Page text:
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The Arrivals Terminal at New Delhi's Indira Gandhi International Airport was considerable crowded. People of all shapes, sizes, colour and creed, young and old, even children - a couple of them still active and restless well past their bedtime, men and women in all manner of dressing - salwars, saris, burkhas, kurtas, safari-suits, business-suits, saffron-robes, khakis, dhotis, jeans and even a few girls in mini-skirts. Well, you could find all your cast for a "Unity in Diversity" ad-film here, I mused to myself. Not quite, I corrected myself, there are no beggars and rag-picking children, but then they never were a part of such ads. Well, what's missing is your quintessential neta-type - I looked around for the much-reviled species. Another unwanted species is in much abundance here I registered - the khaki-clad policemen. The crowd is fairly representative of all the regions of India, but almost all of them seem to speak in one language, English or the Indianised version mixed with some vernacular (Inglish?). Another thing, they all have a common goal I mused - everyone had an air of expectancy about them, well, except a couple of guys dozing off on the chairs.

My amusing thoughts were interrupted by an exasperated voice, "Why is it taking so long?" It came from my companion, Adi. The question wasn't addressed at anyone in particular, so I just kept mum. A quick glance at the watch informed me that it's now 25 minutes since the announcement of the landing of the Air France flight. It's not out of ordinary for the flight's passengers to take half an hour to get past the immigration and customs. I was besides myself with anticipation, but I tried to keep myself collected. Adi is pacing - I wondered why he is so worked up. And I wondered how Sid's taking it. Sid or Siddharth as he's known to friends and family, is the elder brother of my friend, Adi. At the moment, Adi and his family are my hosts in New Delhi and I've accompanied Adi to the airport to fetch his brother, who had moments earlier flown in from Paris.

Our acquaintance goes a long way back - another time, another place - but I will be seeing Sid after many years. From what little I've gathered, Sid is still single at 32 and a successful surgeon in Luxembourgh. I'm told that hasn't changed much, but I could hardly expect him to be the 19 year-old that I last remember him as. Back then, the brothers with just the two years separating them were almost split-images of each other - just a couple of inches in height to differentiate them, Sid was taller at 6'1". If I went by how Adi looks today, I'll be in for a rude shock, Adi had put on quite a lot of weight and he looks older than his 30 years. To be very fair to Adi, he's still an attractive chap despite his extra baggage, but I'd be very disappointed if Sid too looks like him.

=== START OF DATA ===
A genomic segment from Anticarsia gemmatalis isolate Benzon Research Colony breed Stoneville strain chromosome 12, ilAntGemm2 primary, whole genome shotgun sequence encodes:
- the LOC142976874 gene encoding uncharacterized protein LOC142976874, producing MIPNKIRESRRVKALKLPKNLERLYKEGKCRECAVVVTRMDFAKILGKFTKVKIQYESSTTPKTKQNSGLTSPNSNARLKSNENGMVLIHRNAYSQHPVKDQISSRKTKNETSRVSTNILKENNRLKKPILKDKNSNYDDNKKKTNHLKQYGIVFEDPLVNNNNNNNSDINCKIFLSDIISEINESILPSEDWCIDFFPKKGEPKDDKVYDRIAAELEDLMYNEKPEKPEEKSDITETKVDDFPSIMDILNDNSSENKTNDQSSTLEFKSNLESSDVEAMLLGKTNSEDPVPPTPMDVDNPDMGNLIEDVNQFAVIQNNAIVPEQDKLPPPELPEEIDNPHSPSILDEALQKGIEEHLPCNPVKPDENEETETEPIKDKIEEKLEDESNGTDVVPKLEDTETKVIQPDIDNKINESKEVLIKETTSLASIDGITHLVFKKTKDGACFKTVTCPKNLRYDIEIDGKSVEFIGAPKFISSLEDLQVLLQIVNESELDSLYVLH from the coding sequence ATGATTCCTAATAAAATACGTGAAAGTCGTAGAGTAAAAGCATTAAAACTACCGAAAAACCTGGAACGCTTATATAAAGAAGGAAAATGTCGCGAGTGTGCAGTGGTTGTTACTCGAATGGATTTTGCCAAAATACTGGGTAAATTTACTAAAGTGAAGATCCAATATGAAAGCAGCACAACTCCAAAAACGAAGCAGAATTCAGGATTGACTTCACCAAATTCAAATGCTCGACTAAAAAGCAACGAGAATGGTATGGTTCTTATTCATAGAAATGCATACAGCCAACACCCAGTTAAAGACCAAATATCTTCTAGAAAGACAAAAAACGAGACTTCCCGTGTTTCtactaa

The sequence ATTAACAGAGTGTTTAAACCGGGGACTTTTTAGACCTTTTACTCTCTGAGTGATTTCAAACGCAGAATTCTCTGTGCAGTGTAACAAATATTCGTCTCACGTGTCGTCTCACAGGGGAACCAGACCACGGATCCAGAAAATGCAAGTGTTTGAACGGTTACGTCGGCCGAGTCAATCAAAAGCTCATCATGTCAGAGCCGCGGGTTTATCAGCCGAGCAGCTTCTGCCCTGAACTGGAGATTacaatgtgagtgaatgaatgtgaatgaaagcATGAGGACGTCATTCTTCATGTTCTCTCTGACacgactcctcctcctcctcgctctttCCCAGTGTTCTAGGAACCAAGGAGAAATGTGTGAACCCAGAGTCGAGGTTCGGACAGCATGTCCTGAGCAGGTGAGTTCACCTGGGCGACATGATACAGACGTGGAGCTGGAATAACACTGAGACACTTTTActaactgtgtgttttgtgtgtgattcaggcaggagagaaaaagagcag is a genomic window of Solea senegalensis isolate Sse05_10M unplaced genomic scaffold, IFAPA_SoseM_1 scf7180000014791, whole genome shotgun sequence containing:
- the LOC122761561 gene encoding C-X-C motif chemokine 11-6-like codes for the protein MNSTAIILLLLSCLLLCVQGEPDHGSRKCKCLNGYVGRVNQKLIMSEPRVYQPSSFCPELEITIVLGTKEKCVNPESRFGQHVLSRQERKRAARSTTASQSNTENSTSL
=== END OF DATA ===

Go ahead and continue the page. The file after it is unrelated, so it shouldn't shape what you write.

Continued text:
Another time, another place - seventeen years ago in a small town called Shillong, in the North-Eastern Indian state of Meghalya. I was an impressionable 13 year old, my very first day at a new school. I was befriended by this boy who sat next to me - he too was new to the school - his name was Aditya Dhingra and he wanted me to call him Adi. Adi was new to the town, his family had only recently moved in to Shillong, following his father's posting here. After school, we walked out together and at the school gate we bade each other goodbye. Just outside the gate, Adi's brother was waiting for him - well, we weren't introduced to each other, but it wasn't difficult to place him. That was the first time I laid my eyes on Sid. I don't think, I thought much of him that very first day. I guess I must've noticed his height and his likeness to Adi. And I must've guessed that he was our senior at school. But I guess that would be about all.

As the school year passed, me and Adi became the best of friends, we were almost inseparable. I see Sid often, but we hardly spoke to one other. I didn't take much note of Sid in the first few months - he was just there and Sid too, on his part ignored me - but as the academic year progressed it became hard not to notice Sid. Sid was everywhere - he excelled in academics, sports and other curricular activities in school - he was almost larger-than-life and I began to be attracted by Sid. I longed to be recognised by him and I longed to be inside his charmed circle. I tried getting close to him through Adi, but that was not to be - Adi resented the attention Sid was getting. I valued Adi's friendship and so I only admired and worshiped Sid from afar. Well, I attempted to strike up a conversation twice or thrice but I was unsuccessful at it. It wasn't that Sid was aloof or arrogant, I guess he just didn't see me to be much more than a pest, like Adi was to him.

Around the same time, I was going through my sexual awakening, I was finding out that I was sexually attracted to good-looking males. I was becoming aware of how different I was - the other boys were all agog about the girls and the female body, but my interest were in the male form. My hormones were raging and Sid was just there, looming large, providing an ideal muse for my fantasies - I hardly noticed my hero-worship turning to infatuation. It was a confusing time - I was both excited and ashamed of my feelings for Sid. I felt that I couldn't afford to let my feelings be known, but I couldn't stop myself from thinking about Sid in sexual light. I was so infatuated that there was a time when I sniffed Sid's clothes when I was left on my own by Adi, alone for some time in the room he shared with Sid. I wasn't particularly proud of that memory.